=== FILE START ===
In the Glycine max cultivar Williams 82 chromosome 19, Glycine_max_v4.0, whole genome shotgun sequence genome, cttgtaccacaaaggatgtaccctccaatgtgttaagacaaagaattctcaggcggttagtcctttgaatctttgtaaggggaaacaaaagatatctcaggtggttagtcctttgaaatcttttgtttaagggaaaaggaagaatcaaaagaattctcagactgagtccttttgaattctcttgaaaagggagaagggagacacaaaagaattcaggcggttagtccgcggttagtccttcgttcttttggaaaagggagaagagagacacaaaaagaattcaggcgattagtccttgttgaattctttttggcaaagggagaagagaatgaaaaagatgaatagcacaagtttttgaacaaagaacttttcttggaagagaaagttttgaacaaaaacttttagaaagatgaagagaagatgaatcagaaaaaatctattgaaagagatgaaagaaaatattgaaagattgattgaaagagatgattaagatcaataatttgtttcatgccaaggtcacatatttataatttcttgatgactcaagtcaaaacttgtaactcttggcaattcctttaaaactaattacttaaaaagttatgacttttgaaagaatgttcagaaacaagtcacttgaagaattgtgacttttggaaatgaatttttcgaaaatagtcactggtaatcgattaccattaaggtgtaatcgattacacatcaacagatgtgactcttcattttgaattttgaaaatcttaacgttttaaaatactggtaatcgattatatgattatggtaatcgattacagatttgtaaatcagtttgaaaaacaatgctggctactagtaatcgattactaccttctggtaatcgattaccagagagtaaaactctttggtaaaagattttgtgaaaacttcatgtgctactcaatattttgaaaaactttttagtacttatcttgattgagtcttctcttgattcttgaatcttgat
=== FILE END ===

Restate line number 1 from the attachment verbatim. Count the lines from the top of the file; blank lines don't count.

In the Glycine max cultivar Williams 82 chromosome 19, Glycine_max_v4.0, whole genome shotgun sequence genome, cttgtaccacaaaggatgtaccctccaatgtgttaagacaaagaattctcaggcggttagtcctttgaatctttgtaaggggaaacaaaagatatctcaggtggttagtcctttgaaatcttttgtttaagggaaaaggaagaatcaaaagaattctcagactgagtccttttgaattctcttgaaaagggagaagggagacacaaaagaattcaggcggttagtccgcggttagtccttcgttcttttggaaaagggagaagagagacacaaaaagaattcaggcgattagtccttgttgaattctttttggcaaagggagaagagaatgaaaaagatgaatagcacaagtttttgaacaaagaacttttcttggaagagaaagttttgaacaaaaacttttagaaagatgaagagaagatgaatcagaaaaaatctattgaaagagatgaaagaaaatattgaaagattgattgaaagagatgattaagatcaataatttgtttcatgccaaggtcacatatttataatttcttgatgactcaagtcaaaacttgtaactcttggcaattcctttaaaactaattacttaaaaagttatgacttttgaaagaatgttcagaaacaagtcacttgaagaattgtgacttttggaaatgaatttttcgaaaatagtcactggtaatcgattaccattaaggtgtaatcgattacacatcaacagatgtgactcttcattttgaattttgaaaatcttaacgttttaaaatactggtaatcgattatatgattatggtaatcgattacagatttgtaaatcagtttgaaaaacaatgctggctactagtaatcgattactaccttctggtaatcgattaccagagagtaaaactctttggtaaaagattttgtgaaaacttcatgtgctactcaatattttgaaaaactttttagtacttatcttgattgagtcttctcttgattcttgaatcttgat